Wolfson Institute of Preventive Medicine

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Centre for Psychiatry

Project Lead Investigator: Peter White
Trial Manager: Lucy Clark


What is the GETSET trial?

This was the first trial to test the effectiveness of adding Guided graded Exercise Self-help (GES) to specialist medical care (SMC) for people suffering from chronic fatigue syndrome (CFS), also known as myalgic encephalomyelitis (ME). The participants in the trial were recruited from two CFS clinics: one in East London and one in Kent. All participants had been diagnosed as suffering from CFS/ME, as described in the NICE guidelines, and were on a waiting list for a therapy. Participants were randomly allocated to GES plus SMC or SMC alone. GES offers ways for patients to deal with and improve the symptoms of CFS/ME and its effects on disability. Those randomised to SMC alone continued on the waiting list, whilst those offered GES were, in addition, given a booklet  which describes a six-step graded exercise self-help programme. They were also offered four individual supportive guidance sessions from a physiotherapist. The sessions supported the participant in how to apply the GES programme, (with up to 90 minutes of four face-to-face/telephone and/or Skype sessions), by a physiotherapist experienced in treating people with CFS/ME. The trial recruited 211 participants, aged 18 and over. Follow up occurred 12 weeks after entering the trial, with mailed questionnaires. A longer term follow up also occurred one year after entering the trial.
What is CFS/ME?
CFS/ME is a common disorder. Estimates vary, but it is believed that between one in 40 and one in 250 of the population will suffer from the illness at any one time. CFS/ME causes disability as a result of persistent, abnormal tiredness and other symptoms, which are made worse by activity. Other symptoms can include disturbed or unrefreshing sleep, problems concentrating or remembering, pain in the muscles and/or joints, headaches, sore throats and tenderness in the neck. The diagnosis of CFS/ME requires that a large number of other possible causes of the symptoms, such as thyroid gland disease and severe depressive illness, are excluded.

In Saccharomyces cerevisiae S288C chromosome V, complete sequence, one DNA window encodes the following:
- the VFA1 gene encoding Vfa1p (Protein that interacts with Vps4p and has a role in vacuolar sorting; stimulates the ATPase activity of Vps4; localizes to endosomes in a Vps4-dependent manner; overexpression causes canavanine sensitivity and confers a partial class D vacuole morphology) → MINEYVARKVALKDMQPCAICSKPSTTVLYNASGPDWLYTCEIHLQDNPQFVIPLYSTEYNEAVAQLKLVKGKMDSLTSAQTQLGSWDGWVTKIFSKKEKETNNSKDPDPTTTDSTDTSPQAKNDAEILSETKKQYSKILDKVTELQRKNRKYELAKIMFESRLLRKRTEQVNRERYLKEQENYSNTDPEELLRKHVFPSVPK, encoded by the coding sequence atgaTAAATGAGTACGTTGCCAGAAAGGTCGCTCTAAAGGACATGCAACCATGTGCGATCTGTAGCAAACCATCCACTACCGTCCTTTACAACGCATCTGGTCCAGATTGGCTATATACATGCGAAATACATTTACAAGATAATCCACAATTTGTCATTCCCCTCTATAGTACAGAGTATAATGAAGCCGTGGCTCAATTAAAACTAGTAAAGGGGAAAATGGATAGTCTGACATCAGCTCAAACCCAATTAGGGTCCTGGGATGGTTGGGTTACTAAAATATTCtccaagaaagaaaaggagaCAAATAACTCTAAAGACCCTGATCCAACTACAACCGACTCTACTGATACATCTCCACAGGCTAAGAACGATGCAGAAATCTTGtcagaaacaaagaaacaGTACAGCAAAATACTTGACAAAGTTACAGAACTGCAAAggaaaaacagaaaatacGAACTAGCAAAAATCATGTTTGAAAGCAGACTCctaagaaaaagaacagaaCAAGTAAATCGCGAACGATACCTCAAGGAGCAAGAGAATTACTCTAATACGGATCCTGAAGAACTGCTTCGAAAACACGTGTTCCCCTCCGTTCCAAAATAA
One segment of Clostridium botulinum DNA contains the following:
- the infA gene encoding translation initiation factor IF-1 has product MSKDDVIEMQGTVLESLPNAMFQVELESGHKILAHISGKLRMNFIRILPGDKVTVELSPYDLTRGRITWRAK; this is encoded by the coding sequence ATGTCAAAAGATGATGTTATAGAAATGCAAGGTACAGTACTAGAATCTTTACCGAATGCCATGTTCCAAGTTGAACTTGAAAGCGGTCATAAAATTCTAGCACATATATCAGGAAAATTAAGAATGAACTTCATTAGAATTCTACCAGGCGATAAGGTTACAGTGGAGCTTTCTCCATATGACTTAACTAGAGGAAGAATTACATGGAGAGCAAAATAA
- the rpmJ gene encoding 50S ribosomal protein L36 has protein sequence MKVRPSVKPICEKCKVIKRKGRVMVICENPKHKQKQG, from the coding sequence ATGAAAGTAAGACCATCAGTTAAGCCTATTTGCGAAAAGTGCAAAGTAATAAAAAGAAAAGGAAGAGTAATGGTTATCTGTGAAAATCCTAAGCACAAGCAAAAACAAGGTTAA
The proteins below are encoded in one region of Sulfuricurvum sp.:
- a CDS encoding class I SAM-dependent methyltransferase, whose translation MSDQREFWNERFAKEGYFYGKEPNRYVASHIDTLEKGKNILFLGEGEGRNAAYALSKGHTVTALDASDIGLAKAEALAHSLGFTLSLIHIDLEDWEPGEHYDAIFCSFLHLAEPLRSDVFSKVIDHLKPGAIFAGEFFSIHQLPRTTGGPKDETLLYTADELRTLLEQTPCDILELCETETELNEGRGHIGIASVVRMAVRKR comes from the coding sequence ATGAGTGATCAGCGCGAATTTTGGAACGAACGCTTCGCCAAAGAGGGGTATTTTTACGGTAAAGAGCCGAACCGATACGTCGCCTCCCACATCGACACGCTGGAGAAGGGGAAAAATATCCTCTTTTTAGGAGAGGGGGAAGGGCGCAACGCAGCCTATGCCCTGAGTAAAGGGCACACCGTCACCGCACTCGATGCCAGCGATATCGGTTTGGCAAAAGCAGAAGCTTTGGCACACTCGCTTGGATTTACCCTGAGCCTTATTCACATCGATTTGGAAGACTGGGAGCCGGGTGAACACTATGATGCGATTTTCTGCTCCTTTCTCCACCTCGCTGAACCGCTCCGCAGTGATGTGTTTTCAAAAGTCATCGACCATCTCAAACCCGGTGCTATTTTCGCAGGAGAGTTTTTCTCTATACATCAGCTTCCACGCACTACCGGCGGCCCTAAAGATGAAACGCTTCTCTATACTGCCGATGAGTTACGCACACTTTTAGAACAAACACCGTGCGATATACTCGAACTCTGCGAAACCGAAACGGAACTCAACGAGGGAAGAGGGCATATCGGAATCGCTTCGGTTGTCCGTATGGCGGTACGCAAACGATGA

What were the interventions being tested?
The two interventions were specialist medical care (SMC) alone and Guided graded Exercise Self-help (GES) in addition to SMC.
SMC: All participants received SMC, which means that they followed the advice of their GP and specialist doctor as usual. Specialist doctors could  prescribe or advise regarding medication as indicated for symptomatic treatment of associated symptoms (e.g. insomnia and pain) and comorbid conditions (e.g. depressive illness).
GES: In addition to receiving SMC, participants in the GES arm were given a copy of a self-help booklet describing a six-step programme of graded exercise. A physiotherapist trained to support GES then either saw the participant face-to-face in the clinic or by speaking via telephone/Skype for a 30 minute appointment. The physiotherapist then provided up to three further 20-minute telephone or Skype support appointments over the next 8 weeks. The emphasis of guidance/support was to help the participant to better understand the principles of GES, and to help the participant solve any problems associated with doing GES. The physiotherapist followed a support guidance checklist to aid them.
What were the outcomes to test the interventions?
We chose a fatigue scale and a self-reported physical function scale as our two primary outcomes. Other outcomes included a global self-rating regarding overall health and CFS, a measure of anxiety and depression, a measure of physical symptoms, and measures of global functioning and physical activity and healthcare and other costs. All these measures were rated by the participant. More details can be found in the published protocol.
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